Wilson noted that even before the first students arrived on campus the program received inquiries from the community for assistance with projects. That’s provided the students with some good opportunities for hands-on learning that benefits others.

For example, for Cummins Inc.’s renovation of its Corporate Office Building, it asked the architecture program to help with redesigns of 90 meeting rooms. The project is creating wall reliefs for each room, Wilson said.

The J. Irwin Miller Architecture program received 30 applications for its first cohort, and 22 students arrived for the start of the program in August 2018. The program received 27 applications for the second cohort, and 16 students arrived for this fall term, Wilson said.

Both cohorts represent a diversity of backgrounds, genders, races and ethnicities, and the rate of students joining the new program based on applications is very pleasing, Wilson said.

“The average when I served on admissions at both Harvard and Yale was a 50% yield from the number of students that had been accepted. I think our unusually high yield rate may be due to the uniqueness of our program and that these students want to be part of something new,” Wilson said.

Wilson said he regularly attends graduate fairs at colleges to share information about the master’s program in architecture, and the program regularly receives inquiries from curious students — including some from foreign countries.

Unique experience

The program emphasizes art and architecture because they come from the same root, Wilson told a handful of prospective master’s students who attended an open house Sept. 19 at the Republic Building, in order to learn more about the program.

Understanding the relationship between the two “gives you your own voice in creating architecture,” Wilson told the open house guests.

This emphasis makes IU’s program different from other programs, Wilson said. Its Nomadic Studio, which allows students to study abroad, also makes the program special, Wilson said.

The first cohort spent three weeks in Rome after the spring term, where they sketched and analyzed famous buildings such as the Pantheon. The Nomadic Studio is an opportunity for students to apply what they’ve learned from famous building to future projects, Wilson told the prospective students.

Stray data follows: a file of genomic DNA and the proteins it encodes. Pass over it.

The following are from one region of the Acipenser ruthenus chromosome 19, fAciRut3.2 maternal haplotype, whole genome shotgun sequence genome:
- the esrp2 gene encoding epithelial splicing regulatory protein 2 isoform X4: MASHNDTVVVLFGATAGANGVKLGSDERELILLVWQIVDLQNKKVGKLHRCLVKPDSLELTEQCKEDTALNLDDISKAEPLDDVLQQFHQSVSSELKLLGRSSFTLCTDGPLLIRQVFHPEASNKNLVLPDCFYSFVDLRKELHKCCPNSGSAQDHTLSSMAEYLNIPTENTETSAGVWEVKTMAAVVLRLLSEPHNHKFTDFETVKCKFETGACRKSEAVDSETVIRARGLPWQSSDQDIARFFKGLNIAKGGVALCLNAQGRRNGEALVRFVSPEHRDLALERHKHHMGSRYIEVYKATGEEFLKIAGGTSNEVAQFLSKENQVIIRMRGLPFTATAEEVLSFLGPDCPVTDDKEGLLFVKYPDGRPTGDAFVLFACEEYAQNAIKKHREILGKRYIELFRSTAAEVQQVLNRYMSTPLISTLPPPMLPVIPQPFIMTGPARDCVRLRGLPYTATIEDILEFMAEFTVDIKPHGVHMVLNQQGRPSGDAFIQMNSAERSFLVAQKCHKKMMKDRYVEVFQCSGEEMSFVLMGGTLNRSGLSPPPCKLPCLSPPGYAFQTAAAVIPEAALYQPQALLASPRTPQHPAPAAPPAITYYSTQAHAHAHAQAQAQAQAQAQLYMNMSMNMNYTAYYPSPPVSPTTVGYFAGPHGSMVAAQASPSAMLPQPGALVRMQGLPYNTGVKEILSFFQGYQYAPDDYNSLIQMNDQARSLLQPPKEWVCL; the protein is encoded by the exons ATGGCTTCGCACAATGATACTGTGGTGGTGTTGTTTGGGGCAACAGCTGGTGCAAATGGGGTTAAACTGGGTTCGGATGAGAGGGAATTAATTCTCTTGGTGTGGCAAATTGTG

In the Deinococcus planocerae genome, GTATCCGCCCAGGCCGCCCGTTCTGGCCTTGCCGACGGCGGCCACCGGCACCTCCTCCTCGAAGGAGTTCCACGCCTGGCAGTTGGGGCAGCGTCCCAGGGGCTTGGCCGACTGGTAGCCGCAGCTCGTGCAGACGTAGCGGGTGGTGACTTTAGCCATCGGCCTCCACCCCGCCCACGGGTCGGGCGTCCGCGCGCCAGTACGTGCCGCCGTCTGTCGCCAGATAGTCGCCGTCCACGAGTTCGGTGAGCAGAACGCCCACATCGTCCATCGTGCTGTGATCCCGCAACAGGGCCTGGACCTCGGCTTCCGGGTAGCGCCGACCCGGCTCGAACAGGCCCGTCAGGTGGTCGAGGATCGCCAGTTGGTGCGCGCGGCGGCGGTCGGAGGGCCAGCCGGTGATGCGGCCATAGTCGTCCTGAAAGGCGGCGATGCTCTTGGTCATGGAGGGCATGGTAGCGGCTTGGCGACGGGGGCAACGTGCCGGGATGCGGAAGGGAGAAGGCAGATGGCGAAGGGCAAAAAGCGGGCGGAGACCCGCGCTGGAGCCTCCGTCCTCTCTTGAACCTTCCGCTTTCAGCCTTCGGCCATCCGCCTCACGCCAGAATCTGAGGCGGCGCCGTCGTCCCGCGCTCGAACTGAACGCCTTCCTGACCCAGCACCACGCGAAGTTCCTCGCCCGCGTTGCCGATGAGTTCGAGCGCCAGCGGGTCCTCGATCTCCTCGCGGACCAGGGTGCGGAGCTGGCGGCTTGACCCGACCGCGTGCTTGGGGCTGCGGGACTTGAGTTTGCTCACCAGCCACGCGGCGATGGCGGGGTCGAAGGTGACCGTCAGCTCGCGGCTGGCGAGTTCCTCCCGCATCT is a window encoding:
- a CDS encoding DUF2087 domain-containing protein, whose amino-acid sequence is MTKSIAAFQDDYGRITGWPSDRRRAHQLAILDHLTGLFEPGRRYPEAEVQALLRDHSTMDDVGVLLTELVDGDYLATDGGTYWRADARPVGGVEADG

“I don’t go to the Pantheon to see how it was built. I go there to steal (ideas) from it,” he said.

Mexico City, Chicago, Berlin and Bangkok are among future locations being considered for study abroad, Wilson said.

Albert Bracken, 29, of Indianapolis, said he attended the open house because he’s dreamed of being an architect since he was a child. After earning a bachelor’s degree in psychology, an aborted attempt at an undergraduate degree in architecture, a photography career and earning a master’s degree in urban design, Bracken said he wants to realize his dream.

IU’s master’s program interests Bracken, he said, because he’s looking for a different school and different educational experience. His undergraduate degrees are from Ball State University, and Bracken was in its undergraduate architecture program briefly.

“I want to stay in state and IU has a great reputation, even though its architecture courses are new,” Bracken said.

Bracken said he learned about IU’s program from a friend at Ball State who had attended IU. He attended the open house to learn more about the experience, the skills he’d learn in the program and how it would prepare him for job placement.

Current students who met with the open house guests over lunch explained that many of the students enter the program with no architectural background, but quickly learn technical programs and other essential skills through workshops and the generous guidance of the professors.

Victoria Bell, however, is one of a handful of students who earned undergraduate degrees in architecture before joining IU’s program.

Bell, 23, is a 2014 Columbus East High School graduate and a 2018 Ball State graduate. The opportunity to join a new program that’s in her hometown was appealing.

One thing she’s enjoyed is the opportunity to get hands-on experience early.

Bell and a few other students who had architecture degrees didn’t have to take a structures class and were allowed to pursue an independent project. One they worked on was with St. Paul’s Episcopal Church, located on California Street.